Amanda Beattie, Regional Litigation Manager at Croner, looks at whether allegations regarding an employer can be a valid protected disclosure for a whistleblowing claim, following the case of Kilraine v London Borough of Wandsworth heard recently at the Employment Appeal Tribunal.
Whistleblowing claims are relatively common in the Employment Tribunal and arises when a worker alleges that they have a suffered a detriment, (which can include being dismissed) because they have made a protected disclosure.
Legislation provides specific criteria in relation to what a protected disclosure involves, which includes:
- The disclosure of information which is in the reasonable belief of the worker, is made in the public interest and tends to show a criminal offence has been committed; a person has failed or will fail to comply with a legal obligation; a miscarriage of justice has or will occur; health and safety of any person has or will be endangered; the environment has or is likely to be damaged or any of the preceding issues has or is likely to be concealed;
- The disclosure is made to the employer or other responsible person and in certain circumstances to other prescribed persons outlined in the legislation.
In the current case, the Claimant was employed as a manager by the London Borough of Wandsworth’s education authority.
The Claimant issued a whistleblowing claim asserting that she had made four protected disclosures and because of these disclosures, she had suffered detriment, which included her dismissal.
The third alleged protected disclosure was a letter from the Claimant’s solicitor to her employer, which alleged that they were failing in their legal obligations in regard to implementing their bullying and harassment policy and procedure and that there had been 'numerous incidents of inappropriate behavior towards me, including repeated sidelining'. The Employment Tribunal determined that none of the four disclosures met the criteria of being a protected disclosure and her claim was dismissed. In relation to the third alleged protected disclosure, the Tribunal considered that the solicitor letter was not a matter of information but was an allegation.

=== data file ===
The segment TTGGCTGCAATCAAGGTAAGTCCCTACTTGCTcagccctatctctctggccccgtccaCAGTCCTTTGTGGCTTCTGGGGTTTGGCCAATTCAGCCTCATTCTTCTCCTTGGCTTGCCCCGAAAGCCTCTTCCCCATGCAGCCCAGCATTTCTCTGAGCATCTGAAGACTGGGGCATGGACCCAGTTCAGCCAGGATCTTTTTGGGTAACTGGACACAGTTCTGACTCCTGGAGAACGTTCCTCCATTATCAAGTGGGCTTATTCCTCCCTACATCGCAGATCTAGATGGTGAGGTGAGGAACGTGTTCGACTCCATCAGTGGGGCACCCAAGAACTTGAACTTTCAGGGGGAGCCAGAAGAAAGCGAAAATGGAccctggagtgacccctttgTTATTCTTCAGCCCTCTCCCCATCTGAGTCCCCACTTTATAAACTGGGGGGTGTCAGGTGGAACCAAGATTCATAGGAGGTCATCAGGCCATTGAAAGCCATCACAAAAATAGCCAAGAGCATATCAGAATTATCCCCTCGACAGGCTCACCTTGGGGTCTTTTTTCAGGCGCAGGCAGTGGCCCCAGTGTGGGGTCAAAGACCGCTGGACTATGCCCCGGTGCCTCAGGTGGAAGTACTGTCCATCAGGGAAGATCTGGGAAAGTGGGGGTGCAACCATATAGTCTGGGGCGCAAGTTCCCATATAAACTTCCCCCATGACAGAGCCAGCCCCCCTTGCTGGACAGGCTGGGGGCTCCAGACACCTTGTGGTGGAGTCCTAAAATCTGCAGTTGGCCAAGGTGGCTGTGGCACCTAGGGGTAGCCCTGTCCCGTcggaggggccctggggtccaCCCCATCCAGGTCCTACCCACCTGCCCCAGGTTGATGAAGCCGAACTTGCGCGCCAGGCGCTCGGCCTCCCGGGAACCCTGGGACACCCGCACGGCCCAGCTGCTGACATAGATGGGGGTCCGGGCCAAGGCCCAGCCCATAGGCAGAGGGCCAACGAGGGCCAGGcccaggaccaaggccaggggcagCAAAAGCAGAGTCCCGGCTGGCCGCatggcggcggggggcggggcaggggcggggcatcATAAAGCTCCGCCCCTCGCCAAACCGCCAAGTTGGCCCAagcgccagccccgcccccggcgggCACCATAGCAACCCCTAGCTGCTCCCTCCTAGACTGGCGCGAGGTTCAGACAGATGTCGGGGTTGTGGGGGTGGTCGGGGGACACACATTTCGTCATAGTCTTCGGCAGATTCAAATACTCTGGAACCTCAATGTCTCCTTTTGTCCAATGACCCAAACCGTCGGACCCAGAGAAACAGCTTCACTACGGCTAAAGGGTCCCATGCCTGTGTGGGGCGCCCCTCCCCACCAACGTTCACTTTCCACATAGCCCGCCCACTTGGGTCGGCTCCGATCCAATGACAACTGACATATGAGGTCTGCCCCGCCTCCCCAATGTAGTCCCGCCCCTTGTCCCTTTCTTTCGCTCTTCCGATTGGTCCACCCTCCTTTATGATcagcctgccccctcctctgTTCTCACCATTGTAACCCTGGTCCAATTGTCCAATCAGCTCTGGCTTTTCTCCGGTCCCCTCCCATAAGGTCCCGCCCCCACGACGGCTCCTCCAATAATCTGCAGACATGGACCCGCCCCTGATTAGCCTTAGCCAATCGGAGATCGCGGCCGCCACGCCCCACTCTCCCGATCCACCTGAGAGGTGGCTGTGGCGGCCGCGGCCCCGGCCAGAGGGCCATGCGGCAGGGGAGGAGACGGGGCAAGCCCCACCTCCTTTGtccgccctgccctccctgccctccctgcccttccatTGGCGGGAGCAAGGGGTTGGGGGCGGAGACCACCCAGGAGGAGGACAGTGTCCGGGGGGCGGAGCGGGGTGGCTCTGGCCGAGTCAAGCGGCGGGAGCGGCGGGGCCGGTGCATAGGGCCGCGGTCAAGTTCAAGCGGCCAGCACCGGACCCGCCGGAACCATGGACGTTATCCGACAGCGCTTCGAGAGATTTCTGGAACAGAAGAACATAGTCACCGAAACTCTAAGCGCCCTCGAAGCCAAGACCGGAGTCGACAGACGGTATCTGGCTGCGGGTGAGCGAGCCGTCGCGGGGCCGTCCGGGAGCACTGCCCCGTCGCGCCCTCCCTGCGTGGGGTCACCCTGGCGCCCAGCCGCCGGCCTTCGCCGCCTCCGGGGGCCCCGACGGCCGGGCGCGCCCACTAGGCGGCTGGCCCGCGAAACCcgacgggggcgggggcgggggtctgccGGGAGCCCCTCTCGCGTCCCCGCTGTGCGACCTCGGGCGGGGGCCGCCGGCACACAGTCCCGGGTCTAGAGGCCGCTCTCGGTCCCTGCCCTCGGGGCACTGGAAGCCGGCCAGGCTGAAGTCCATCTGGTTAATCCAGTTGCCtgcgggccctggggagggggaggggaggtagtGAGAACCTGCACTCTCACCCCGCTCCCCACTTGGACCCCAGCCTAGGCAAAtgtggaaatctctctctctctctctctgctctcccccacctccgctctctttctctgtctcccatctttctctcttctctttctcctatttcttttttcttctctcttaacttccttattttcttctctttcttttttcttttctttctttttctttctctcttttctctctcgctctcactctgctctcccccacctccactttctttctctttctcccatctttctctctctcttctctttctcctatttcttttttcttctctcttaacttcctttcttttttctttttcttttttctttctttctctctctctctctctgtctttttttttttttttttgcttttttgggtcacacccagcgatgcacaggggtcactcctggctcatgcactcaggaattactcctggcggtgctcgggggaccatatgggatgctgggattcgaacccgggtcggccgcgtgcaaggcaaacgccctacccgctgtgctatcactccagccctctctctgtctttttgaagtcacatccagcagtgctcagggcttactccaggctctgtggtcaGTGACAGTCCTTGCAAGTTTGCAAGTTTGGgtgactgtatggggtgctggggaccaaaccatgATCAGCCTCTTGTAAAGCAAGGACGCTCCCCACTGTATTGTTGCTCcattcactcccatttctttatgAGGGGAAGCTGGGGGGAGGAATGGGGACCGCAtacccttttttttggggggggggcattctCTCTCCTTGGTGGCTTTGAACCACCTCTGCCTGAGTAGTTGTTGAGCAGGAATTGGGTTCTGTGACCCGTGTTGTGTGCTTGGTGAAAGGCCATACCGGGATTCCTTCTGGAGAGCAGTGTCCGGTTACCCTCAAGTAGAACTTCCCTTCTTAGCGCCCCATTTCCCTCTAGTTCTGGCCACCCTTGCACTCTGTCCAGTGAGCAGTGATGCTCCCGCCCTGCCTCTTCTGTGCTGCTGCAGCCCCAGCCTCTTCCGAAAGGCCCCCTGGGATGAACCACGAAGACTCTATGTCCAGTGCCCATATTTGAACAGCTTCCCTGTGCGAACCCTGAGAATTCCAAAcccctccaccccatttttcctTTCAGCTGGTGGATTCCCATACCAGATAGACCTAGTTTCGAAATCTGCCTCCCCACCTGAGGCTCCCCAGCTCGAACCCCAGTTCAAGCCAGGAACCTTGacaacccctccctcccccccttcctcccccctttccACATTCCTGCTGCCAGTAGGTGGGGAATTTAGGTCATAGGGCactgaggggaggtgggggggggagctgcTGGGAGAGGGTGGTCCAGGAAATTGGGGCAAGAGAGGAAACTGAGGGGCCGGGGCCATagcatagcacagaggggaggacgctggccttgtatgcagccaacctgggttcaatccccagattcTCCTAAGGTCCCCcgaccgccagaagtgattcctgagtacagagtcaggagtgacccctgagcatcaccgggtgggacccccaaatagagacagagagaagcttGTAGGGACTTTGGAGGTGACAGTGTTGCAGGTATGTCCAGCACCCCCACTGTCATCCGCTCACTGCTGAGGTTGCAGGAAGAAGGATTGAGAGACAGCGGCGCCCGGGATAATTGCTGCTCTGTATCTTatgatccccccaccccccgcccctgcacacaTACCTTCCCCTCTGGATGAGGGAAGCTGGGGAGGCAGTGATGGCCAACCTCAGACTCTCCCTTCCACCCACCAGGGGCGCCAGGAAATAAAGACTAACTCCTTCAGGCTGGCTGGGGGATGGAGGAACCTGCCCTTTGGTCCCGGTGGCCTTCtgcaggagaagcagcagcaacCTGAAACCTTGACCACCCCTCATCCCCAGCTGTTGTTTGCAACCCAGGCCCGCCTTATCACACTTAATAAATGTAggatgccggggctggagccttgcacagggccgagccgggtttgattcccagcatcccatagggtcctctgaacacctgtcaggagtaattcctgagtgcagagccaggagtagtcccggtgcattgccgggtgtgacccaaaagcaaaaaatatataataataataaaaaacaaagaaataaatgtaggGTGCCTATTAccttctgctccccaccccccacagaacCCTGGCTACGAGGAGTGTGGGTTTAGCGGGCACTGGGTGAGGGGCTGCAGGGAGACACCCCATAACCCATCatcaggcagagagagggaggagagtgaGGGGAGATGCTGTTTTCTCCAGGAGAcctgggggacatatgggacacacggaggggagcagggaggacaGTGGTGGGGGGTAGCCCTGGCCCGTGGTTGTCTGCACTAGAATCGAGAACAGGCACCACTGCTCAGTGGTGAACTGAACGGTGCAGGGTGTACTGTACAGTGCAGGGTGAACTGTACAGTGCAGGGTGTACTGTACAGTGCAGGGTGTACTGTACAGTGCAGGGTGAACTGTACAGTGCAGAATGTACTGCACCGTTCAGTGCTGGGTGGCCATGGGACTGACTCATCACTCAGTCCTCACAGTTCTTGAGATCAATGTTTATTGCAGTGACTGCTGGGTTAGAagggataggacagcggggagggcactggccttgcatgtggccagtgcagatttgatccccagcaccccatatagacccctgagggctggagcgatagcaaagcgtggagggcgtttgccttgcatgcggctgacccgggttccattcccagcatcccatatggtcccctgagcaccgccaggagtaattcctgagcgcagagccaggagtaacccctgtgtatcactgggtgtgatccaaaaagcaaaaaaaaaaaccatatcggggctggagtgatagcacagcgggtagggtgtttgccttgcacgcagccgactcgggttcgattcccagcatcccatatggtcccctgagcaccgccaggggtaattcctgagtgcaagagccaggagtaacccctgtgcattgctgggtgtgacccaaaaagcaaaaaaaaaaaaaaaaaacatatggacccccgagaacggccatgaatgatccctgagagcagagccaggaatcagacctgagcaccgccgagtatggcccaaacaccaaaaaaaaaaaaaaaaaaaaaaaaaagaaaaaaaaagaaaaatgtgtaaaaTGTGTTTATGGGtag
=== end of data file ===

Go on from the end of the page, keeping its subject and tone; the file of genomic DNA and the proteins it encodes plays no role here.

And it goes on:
The Claimant appealed this decision to the EAT. The EAT held that within the legislation there is no distinct separation between the words of “information” and “allegation” and therefore, the question for the Employment Tribunal is whether it is a disclosure of information and even if this information can also be construed as an allegation, then that is of no significance. However, in the present case in relation to the third allegation, the EAT found that the Employment Tribunal were correct in concluding that the solicitor’s letter was not conveying information, as it said nothing specific.
Further, even in the event it was construed as conveying information, it did not allege a criminal offence or any other matter which fulfilled the criteria for a protected disclosure. Accordingly, the Claimant’s appeal was dismissed. Consequently, this case provides helpful guidance to Tribunals in relation to what is and is not of significance in relation to what is contained in alleged protected disclosure. In that, even if the information is also an allegation, it can still be providing information for the purposes of a whistleblowing claim, if specific facts are conveyed which tend to show the areas outlined above.